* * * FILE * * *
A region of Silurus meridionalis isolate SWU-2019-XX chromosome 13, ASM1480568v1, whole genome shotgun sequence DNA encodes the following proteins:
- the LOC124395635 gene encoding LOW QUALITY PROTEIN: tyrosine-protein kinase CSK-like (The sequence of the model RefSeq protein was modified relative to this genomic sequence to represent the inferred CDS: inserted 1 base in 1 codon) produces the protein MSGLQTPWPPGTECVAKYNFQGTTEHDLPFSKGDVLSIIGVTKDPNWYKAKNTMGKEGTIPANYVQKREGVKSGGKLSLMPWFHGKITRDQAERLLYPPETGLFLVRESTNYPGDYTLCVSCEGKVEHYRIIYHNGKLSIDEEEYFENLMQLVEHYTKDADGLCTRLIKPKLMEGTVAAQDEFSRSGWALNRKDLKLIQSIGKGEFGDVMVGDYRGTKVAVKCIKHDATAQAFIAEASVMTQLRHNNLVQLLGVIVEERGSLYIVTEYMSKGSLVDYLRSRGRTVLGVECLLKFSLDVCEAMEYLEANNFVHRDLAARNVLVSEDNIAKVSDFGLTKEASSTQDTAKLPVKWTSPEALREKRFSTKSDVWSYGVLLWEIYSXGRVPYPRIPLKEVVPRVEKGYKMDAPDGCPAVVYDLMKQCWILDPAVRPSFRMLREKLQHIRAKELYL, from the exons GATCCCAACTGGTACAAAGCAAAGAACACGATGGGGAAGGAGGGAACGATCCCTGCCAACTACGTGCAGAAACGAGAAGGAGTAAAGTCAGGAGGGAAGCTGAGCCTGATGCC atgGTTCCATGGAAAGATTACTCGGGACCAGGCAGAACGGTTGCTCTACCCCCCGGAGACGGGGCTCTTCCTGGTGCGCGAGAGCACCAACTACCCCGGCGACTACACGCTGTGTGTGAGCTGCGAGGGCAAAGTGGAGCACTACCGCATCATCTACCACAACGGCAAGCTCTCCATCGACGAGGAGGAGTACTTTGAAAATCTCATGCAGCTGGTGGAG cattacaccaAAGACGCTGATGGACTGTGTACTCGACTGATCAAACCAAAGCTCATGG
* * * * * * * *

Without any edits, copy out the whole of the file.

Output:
A region of Silurus meridionalis isolate SWU-2019-XX chromosome 13, ASM1480568v1, whole genome shotgun sequence DNA encodes the following proteins:
- the LOC124395635 gene encoding LOW QUALITY PROTEIN: tyrosine-protein kinase CSK-like (The sequence of the model RefSeq protein was modified relative to this genomic sequence to represent the inferred CDS: inserted 1 base in 1 codon) produces the protein MSGLQTPWPPGTECVAKYNFQGTTEHDLPFSKGDVLSIIGVTKDPNWYKAKNTMGKEGTIPANYVQKREGVKSGGKLSLMPWFHGKITRDQAERLLYPPETGLFLVRESTNYPGDYTLCVSCEGKVEHYRIIYHNGKLSIDEEEYFENLMQLVEHYTKDADGLCTRLIKPKLMEGTVAAQDEFSRSGWALNRKDLKLIQSIGKGEFGDVMVGDYRGTKVAVKCIKHDATAQAFIAEASVMTQLRHNNLVQLLGVIVEERGSLYIVTEYMSKGSLVDYLRSRGRTVLGVECLLKFSLDVCEAMEYLEANNFVHRDLAARNVLVSEDNIAKVSDFGLTKEASSTQDTAKLPVKWTSPEALREKRFSTKSDVWSYGVLLWEIYSXGRVPYPRIPLKEVVPRVEKGYKMDAPDGCPAVVYDLMKQCWILDPAVRPSFRMLREKLQHIRAKELYL, from the exons GATCCCAACTGGTACAAAGCAAAGAACACGATGGGGAAGGAGGGAACGATCCCTGCCAACTACGTGCAGAAACGAGAAGGAGTAAAGTCAGGAGGGAAGCTGAGCCTGATGCC atgGTTCCATGGAAAGATTACTCGGGACCAGGCAGAACGGTTGCTCTACCCCCCGGAGACGGGGCTCTTCCTGGTGCGCGAGAGCACCAACTACCCCGGCGACTACACGCTGTGTGTGAGCTGCGAGGGCAAAGTGGAGCACTACCGCATCATCTACCACAACGGCAAGCTCTCCATCGACGAGGAGGAGTACTTTGAAAATCTCATGCAGCTGGTGGAG cattacaccaAAGACGCTGATGGACTGTGTACTCGACTGATCAAACCAAAGCTCATGG